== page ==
Top performers in any company all seem so lucky all the time, don’t they? They are always on top, always seem to have the best leads, always have lay-down sales, always get favorable treatment with the bosses, and are just overall really lucky in life. Right?
Wrong. Top performers are not lucky, they make their own luck. In our company, I looked around at the top performers and compared them to the rest. While comparing the two groups, I noticed that those who are on the bottom have 10 key phrases that I never heard the top performers say, not even once.
If you want to become a top dog and you find yourself saying any one of the following phrases, I would highly suggest removing them at once.
- The hours here are ridiculous and the days are too long.
On the contrary, those who are top performers want to work longer and more days because that just means more opportunities for sales. To quote the movie The Boiler Room, if you are worried about working long hours and want time off, then “go teach 3rd grade public school”.
- These leads are terrible.
You know what Blake ( Alec Baldwin’s character in Glengarry Glen Ross) would say in response to this. Top performers are so confident in their own abilities that they can’t even see a lead as being weak. Everything is an opportunity if they pitch it correctly.
- It’s not a good time to call these people because…
With the introduction of cell phones that everyone carries with them all the time, this excuse should never even be said by anyone, yet I hear it often. “Oh, well, they are probably at work/school/out to dinner, so I’ll wait until later”. That’s a slippery slope – you can use that logic to rationalize that any time is a bad time.
- My throat hurts today/I don’t feel well.
I have the luxury of sitting next to a guy who has been a top performer in our company for over 10 years. The other day, he came in after battling a horrible cold. His voice sounded terrible and his throat must have been raw. Didn’t matter to him – he picked up his phone and made it happen. When I asked him if it hurt, he said “Yes, but making money is the best antidote for me”.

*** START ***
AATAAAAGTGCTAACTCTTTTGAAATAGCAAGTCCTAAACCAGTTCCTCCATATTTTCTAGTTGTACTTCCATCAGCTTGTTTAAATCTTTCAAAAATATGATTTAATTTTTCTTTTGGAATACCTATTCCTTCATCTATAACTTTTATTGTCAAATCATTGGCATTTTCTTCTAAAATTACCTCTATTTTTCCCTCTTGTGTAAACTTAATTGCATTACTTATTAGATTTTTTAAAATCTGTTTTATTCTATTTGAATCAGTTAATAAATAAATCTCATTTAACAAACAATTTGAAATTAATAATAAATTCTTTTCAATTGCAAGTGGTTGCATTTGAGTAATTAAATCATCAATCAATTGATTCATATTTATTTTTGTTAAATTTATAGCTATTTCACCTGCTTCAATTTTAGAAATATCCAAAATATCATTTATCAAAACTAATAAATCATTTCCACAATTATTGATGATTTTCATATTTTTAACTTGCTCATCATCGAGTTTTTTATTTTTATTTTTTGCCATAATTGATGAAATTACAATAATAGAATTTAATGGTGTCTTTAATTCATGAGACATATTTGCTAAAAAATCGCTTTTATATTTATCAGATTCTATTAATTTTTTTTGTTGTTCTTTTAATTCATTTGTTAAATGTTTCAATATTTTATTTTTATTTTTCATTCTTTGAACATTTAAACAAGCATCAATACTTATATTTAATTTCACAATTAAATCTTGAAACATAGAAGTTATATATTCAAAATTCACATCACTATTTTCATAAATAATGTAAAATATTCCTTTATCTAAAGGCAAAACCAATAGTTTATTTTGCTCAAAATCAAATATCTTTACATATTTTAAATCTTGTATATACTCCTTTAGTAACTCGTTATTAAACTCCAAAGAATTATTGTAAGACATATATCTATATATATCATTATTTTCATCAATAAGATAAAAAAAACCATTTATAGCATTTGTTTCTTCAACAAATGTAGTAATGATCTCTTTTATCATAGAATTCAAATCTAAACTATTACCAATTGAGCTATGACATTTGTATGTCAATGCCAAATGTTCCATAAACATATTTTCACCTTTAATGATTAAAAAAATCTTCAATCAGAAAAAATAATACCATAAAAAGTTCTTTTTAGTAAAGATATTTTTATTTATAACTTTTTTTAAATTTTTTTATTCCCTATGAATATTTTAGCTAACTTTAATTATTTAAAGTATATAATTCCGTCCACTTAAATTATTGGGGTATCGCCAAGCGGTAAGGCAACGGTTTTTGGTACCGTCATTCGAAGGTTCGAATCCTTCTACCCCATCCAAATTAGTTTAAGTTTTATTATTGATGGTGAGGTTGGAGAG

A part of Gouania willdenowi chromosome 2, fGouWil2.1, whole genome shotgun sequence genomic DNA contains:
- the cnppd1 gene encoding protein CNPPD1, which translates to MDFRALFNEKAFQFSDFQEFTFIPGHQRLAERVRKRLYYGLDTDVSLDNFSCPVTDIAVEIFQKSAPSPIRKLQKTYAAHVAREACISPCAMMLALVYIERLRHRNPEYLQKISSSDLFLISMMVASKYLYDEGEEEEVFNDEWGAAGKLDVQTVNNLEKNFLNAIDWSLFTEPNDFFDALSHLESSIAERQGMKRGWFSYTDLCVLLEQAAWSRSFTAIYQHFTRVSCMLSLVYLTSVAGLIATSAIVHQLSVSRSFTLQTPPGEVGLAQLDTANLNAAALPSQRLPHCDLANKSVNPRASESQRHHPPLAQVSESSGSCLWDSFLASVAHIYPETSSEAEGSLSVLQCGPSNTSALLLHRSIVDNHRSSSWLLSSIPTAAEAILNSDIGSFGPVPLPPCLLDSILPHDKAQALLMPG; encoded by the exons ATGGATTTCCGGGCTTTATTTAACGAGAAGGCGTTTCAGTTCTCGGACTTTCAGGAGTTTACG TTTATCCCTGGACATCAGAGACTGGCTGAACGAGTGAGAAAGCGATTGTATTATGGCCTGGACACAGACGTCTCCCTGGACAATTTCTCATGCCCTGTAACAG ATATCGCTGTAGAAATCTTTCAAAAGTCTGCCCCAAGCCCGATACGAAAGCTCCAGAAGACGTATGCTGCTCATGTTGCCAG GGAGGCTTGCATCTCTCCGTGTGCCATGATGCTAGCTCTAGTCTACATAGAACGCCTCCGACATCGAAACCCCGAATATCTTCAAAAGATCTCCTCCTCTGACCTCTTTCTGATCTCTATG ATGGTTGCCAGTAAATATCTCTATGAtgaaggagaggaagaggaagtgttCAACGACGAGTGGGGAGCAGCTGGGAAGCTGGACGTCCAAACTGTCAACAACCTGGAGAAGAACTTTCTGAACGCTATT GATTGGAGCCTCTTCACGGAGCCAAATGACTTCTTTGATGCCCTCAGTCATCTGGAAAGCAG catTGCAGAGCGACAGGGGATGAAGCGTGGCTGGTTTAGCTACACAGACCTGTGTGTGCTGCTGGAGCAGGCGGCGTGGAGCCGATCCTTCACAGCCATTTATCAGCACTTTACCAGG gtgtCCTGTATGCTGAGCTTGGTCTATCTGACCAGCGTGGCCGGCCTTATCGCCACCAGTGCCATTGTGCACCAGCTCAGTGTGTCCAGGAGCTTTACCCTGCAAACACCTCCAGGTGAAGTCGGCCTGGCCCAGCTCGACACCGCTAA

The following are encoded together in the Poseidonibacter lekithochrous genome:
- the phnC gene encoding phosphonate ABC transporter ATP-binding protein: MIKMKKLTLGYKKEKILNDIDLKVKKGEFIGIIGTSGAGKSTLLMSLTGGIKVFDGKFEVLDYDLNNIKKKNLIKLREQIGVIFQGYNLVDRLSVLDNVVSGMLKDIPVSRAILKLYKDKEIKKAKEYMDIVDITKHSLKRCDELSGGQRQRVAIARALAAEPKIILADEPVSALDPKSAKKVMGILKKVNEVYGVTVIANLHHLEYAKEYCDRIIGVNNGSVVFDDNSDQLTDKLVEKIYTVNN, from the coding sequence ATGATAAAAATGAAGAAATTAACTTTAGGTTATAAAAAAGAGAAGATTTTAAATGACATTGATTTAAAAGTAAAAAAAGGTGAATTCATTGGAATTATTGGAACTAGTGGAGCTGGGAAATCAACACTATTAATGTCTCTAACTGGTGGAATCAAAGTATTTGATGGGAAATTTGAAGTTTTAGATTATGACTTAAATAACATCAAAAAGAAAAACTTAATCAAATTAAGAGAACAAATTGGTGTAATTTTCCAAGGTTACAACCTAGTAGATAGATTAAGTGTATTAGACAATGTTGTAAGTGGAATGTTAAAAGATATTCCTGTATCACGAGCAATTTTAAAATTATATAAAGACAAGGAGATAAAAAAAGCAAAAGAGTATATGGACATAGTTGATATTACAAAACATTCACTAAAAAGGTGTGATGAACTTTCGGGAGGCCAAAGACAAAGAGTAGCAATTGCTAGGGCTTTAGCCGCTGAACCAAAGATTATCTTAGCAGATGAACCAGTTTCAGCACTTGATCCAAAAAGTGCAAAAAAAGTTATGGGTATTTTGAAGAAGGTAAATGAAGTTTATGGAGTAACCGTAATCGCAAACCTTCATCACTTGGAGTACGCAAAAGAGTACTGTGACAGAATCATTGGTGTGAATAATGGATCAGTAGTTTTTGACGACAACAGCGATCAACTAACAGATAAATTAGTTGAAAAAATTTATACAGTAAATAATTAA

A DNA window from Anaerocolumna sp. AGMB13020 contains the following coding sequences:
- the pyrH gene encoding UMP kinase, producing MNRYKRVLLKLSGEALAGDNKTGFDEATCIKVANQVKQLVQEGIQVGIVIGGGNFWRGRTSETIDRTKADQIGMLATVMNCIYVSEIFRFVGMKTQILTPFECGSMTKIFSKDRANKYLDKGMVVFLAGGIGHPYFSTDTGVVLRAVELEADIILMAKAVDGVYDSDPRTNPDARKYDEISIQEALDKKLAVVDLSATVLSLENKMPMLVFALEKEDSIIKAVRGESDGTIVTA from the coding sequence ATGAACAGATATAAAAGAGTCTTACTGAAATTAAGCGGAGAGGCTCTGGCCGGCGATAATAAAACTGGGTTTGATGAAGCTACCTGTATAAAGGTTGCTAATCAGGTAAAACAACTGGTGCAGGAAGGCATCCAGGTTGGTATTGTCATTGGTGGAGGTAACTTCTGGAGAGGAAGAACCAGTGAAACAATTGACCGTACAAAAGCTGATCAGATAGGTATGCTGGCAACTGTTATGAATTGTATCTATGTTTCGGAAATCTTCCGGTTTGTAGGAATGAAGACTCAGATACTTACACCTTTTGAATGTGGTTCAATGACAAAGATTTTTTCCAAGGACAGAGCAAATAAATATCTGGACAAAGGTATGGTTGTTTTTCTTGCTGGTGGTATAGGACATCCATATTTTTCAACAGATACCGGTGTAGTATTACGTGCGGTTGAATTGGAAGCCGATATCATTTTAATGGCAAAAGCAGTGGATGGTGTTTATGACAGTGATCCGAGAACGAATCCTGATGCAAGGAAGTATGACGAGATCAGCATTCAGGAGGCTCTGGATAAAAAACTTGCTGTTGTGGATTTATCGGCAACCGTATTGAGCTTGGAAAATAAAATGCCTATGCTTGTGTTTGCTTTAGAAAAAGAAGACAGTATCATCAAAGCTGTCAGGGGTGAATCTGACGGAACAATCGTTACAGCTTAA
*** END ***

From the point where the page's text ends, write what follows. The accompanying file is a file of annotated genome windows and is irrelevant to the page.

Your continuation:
- I have nothing to do right now.
This one amazes me. Watching someone sit there and stare at the wall of their cubicle while they have half their leads in “voicemail” status is like watching someone throw money away because they are too lazy to circle back around. You’ll never see a top performer with nothing to do. Either they are calling, or they are working on their script, or working on their strategy for the next call.
- This is too hard today. I can’t hear another “no” today.
Yes, some days are magic, while other days are tragic. Top performers fight through the sea of “no’s” until they get to hear a “yes”. Only by giving up will you guarantee your failure.
- I had a great day yesterday so I can just slack today.
Congratulations, you were the top salesman yesterday and made more money that day than you did in all of last week. Why should you stop there? Top performers see this as an opportunity to take advantage of them being on a roll, not a chance to relax.
- I know what I am doing, I don’t need to listen to this training.
This one is interesting. You would think that top performers would be more likely to say that because, well, they do know what they are doing. However, top performers are always looking at opportunities to learn and grow, regardless of sales volume, number of satisfied customers, or years on the job. Mediocre performers stop learning and growing once they are confident. Bottom performers are too arrogant to even start.
- These quotas are too high.
Top performers don’t even look at minimum quotas. They look at the maximum performance standard as their starting point. To top performers, the quotas are a joke and are not even on their mind. They are solely focused on the top sales bar. This difference in mental attitude plays a huge role in the success of a salesperson.
- I didn’t make that sale but it was not my fault because…
At the end of the day, not even the best in the world can close every single person. The difference is, those who are great look at those failures as opportunities to learn and grow. They look at themselves in the mirror and say “Well, I messed that one up, what can I do to not let that happen again?”. Bottom performers look at every failure as some sort of external conspiracy. “The weather was bad” or “Brexit is wreaking havoc on people’s finances so that’s why I could not close them”. All excuses. You’ll never hear a top performer making an excuse.
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